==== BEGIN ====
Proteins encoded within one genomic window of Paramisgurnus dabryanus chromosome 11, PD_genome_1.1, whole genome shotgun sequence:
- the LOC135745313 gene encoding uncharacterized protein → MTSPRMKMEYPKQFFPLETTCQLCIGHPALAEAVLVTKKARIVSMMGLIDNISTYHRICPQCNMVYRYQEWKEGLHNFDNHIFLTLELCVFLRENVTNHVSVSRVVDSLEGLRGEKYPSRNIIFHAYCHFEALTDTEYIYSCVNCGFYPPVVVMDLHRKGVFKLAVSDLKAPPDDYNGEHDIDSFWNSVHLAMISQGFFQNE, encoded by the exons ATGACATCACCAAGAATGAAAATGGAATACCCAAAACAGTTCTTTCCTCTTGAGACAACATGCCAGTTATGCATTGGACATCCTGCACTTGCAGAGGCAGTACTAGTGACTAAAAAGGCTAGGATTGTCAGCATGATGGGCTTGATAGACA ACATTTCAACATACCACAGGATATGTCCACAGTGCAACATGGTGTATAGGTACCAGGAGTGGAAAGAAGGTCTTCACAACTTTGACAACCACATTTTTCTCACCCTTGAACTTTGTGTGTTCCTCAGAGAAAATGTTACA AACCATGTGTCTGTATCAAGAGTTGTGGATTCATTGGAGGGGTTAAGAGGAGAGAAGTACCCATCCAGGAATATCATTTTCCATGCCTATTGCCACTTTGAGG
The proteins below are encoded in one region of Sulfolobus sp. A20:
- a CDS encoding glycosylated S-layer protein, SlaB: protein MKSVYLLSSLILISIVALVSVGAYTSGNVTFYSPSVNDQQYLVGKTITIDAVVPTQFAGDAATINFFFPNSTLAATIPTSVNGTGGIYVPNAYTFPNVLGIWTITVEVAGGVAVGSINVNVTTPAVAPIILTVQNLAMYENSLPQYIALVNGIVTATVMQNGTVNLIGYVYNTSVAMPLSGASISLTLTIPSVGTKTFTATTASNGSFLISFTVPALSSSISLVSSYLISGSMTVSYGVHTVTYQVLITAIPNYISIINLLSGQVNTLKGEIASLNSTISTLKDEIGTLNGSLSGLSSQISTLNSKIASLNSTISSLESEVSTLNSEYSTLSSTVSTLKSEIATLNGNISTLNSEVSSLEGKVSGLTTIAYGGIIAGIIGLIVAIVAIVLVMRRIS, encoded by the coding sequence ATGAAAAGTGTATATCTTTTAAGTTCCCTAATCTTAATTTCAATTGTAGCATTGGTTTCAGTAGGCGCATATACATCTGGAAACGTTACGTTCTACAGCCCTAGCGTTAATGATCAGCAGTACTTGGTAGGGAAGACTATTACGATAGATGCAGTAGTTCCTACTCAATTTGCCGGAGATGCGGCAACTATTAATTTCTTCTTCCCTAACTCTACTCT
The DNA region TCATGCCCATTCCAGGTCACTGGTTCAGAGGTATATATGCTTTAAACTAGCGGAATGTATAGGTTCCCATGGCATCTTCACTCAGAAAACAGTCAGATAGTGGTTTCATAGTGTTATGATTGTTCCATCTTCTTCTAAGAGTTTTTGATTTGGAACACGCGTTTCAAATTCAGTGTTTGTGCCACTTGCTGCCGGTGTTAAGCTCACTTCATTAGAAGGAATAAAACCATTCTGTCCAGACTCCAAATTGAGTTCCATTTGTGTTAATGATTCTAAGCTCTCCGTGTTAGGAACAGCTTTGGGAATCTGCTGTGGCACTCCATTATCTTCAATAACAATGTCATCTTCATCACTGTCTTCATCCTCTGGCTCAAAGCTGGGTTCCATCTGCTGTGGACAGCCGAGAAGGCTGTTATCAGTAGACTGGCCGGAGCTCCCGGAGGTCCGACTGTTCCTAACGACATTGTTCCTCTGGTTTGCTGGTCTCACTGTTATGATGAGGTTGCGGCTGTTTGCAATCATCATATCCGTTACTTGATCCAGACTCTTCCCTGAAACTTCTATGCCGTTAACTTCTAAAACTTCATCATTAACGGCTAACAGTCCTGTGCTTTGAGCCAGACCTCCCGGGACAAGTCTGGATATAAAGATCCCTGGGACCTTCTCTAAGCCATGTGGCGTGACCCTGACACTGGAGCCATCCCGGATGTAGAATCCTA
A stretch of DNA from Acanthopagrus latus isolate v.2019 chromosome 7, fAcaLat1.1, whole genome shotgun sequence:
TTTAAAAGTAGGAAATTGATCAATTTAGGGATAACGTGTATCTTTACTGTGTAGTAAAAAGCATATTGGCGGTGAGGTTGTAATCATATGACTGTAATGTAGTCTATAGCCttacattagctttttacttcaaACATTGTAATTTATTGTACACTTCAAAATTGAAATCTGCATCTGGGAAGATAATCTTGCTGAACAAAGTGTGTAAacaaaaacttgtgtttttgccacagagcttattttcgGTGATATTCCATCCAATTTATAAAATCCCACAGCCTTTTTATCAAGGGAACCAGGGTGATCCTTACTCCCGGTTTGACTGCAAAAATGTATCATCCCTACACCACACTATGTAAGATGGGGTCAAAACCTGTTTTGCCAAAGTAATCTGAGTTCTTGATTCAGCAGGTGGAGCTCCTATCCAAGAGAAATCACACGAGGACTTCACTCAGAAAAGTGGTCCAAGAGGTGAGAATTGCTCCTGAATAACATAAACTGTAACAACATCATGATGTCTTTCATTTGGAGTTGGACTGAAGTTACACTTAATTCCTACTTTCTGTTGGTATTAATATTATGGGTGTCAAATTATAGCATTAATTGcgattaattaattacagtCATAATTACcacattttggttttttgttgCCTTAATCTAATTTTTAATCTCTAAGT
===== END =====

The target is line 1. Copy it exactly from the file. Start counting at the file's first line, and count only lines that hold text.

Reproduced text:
Proteins encoded within one genomic window of Paramisgurnus dabryanus chromosome 11, PD_genome_1.1, whole genome shotgun sequence: